He still should be regarded
The Father of American Medicine
because medicine is what he was - the most dangerous place
He was one of the founding fathers of the United States of America. His signature is on the Declaration of Independence, right above Benjamin Franklin's. He was the most prominent physician in the country. He was as prominent as George Washington and Thomas Jefferson and was called the “Father of American Medicine” and the “Father of American Psychiatry.” Since he was the first to advance the idea of free public schools, he also was called "The Father of Public Schools Under the Constitution.” And he was a pioneer in women’s education. What could there be to criticize?
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He exemplifies the reason that there still are no safeguards or market pressure on quality or cost in medicine. A patient did epidemiological research on Rush's practice and determined that he did more harm than good. That could have been the precedent upon which patients could have established the means to collect that kind of information forever - the kind of information necessary for making informed, intelligent decisions about health care. It could have been the beginning of Community Patient Agencies in the same way that later work by John Snow was the beginning of the field of public health that eventually gave us The Centers for Disease Control. But Rush put a stop to it.
Dr. Rush was supremely confident of his own opinions and decisions even though he was shallow and unscientific in practice - a hallmark of physicians today as well. He thought nearly all ailments could be cured by bloodletting, and made a great deal of money with that and mercury purging, two practices that nearly every doctor at that time knew were bad for patients. The field had moved beyond that. Yet none of the those other doctors warned patients that Dr. Rush was a Hodad. Just as today no one in medicine warns patients about dangerous practitioners.
Thomas Jefferson visited a sick friend and wrote, ""When I visited him I saw that they were killing him by bleeding and mercury. . . " Jefferson could see it. Most patients cannot. Most patients believe doctors. Even George Washington did. According to the book at left (and other sources, though probably none more entertaining), the acolytes of Dr. Rush turned Washington's mild complaint into a crisis by bleeding him over and over until he died.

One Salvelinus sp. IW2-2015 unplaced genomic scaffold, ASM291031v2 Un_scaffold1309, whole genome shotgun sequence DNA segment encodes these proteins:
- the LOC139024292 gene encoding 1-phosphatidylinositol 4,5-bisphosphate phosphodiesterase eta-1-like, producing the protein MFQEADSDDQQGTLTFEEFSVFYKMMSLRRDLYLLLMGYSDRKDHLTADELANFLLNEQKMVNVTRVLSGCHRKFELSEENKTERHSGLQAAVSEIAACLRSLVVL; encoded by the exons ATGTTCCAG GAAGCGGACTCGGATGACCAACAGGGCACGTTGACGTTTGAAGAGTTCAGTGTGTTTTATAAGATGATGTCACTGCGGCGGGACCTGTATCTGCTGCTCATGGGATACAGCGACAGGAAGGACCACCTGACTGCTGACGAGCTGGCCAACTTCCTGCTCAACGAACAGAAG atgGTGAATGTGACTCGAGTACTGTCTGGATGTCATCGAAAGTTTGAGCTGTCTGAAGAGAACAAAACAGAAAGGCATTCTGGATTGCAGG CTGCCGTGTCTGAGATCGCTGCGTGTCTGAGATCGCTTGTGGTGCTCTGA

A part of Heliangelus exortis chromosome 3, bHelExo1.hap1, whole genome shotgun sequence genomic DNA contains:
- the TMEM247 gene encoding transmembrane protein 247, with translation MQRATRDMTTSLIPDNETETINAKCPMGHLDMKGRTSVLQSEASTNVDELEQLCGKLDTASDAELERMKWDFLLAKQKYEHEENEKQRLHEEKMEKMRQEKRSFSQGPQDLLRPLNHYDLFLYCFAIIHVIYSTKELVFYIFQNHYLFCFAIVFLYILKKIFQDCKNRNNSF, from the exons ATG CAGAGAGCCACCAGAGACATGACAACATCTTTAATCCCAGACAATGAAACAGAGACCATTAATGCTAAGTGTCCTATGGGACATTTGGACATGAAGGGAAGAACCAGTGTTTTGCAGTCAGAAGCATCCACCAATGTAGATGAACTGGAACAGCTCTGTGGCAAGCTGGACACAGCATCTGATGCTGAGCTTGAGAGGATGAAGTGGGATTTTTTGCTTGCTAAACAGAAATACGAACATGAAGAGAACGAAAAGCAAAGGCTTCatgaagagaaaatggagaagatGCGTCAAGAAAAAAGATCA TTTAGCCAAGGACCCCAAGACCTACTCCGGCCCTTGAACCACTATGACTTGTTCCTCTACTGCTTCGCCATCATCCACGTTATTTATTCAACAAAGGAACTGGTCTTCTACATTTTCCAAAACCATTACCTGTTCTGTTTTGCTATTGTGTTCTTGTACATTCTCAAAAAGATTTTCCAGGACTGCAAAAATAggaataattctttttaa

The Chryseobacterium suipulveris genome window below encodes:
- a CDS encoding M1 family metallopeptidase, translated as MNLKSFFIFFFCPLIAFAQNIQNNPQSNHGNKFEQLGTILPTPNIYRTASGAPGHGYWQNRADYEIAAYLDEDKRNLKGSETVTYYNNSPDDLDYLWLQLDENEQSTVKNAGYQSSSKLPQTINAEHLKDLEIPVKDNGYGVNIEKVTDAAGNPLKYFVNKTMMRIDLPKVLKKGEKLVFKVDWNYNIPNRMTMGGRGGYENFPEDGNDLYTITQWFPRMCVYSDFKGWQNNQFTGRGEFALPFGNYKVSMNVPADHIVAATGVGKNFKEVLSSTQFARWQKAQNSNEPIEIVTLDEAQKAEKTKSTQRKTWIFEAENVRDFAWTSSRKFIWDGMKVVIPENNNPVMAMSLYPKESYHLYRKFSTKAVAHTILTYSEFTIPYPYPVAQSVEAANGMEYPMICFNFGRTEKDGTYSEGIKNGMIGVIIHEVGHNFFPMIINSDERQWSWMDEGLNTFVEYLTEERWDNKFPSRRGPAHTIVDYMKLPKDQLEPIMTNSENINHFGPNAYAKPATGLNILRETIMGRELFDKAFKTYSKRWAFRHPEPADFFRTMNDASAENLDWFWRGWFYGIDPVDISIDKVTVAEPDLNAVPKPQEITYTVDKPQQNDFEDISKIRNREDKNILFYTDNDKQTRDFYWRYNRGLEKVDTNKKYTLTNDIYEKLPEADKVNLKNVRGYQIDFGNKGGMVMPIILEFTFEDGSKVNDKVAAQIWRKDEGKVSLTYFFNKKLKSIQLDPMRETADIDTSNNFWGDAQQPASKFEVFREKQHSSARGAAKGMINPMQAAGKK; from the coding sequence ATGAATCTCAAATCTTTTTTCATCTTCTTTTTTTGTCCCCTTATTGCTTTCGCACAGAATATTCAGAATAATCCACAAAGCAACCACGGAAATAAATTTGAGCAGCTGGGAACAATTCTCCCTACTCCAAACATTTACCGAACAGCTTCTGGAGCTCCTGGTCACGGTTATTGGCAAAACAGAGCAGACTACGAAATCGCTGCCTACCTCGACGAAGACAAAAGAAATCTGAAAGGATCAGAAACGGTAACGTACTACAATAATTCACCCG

Rush said he had conquered the epidemic
During a fever outbreak Rush claimed to have healed 99 out of 100 patients.
If only the patients of the world could tune into just this one fact. Today, just like 200 years ago, caregivers always find ways to believe unfounded, uncounted, untabulated and fanciful success rates for themselves. They still evaluate their own practices in the same illegitimate way that Rush did.
Why would they record anything else? No one objective checks the success rate of health care professionals. They have an extremely strong need to believe that they are good. That overwhelms their thinking and their perceptions as they create records in ways that depict their care to appear to be perfect, or nearly so, like Rush did, with no legitimate basis for such imaginings. In their hearts they believe it. When studies find that only 2% of adverse events are accurately reported, they don't believe the studies, because their perception is that they and the caregivers they know have nearly perfect records.
Patients need information about them culled from a more lucid perspective. Patients need people in positions to see the world from the perspective of patients, positions that do not require sainthood in order to be free of loyalties and self-interests and have an honest, objective perspective, like William Cobbett.
Politics and prestige still overule safety
An English pamphleteer named William Cobbett, in "Peter Porcupine's Gazette," constructed tables, from publicly available data, that elucidated the increase in mortality in September after the “Pennsylvanian Hippocrates,” as he called Rush, practiced bloodletting there. Other critics backed up his findings with similar tables.
That could have been the beginning of the field of patient safety, if Dr. Rush had not continued another tradition, the one that prevents people to this day from understanding, judging and analyzing their health care. Rush sued Cobbett into silence.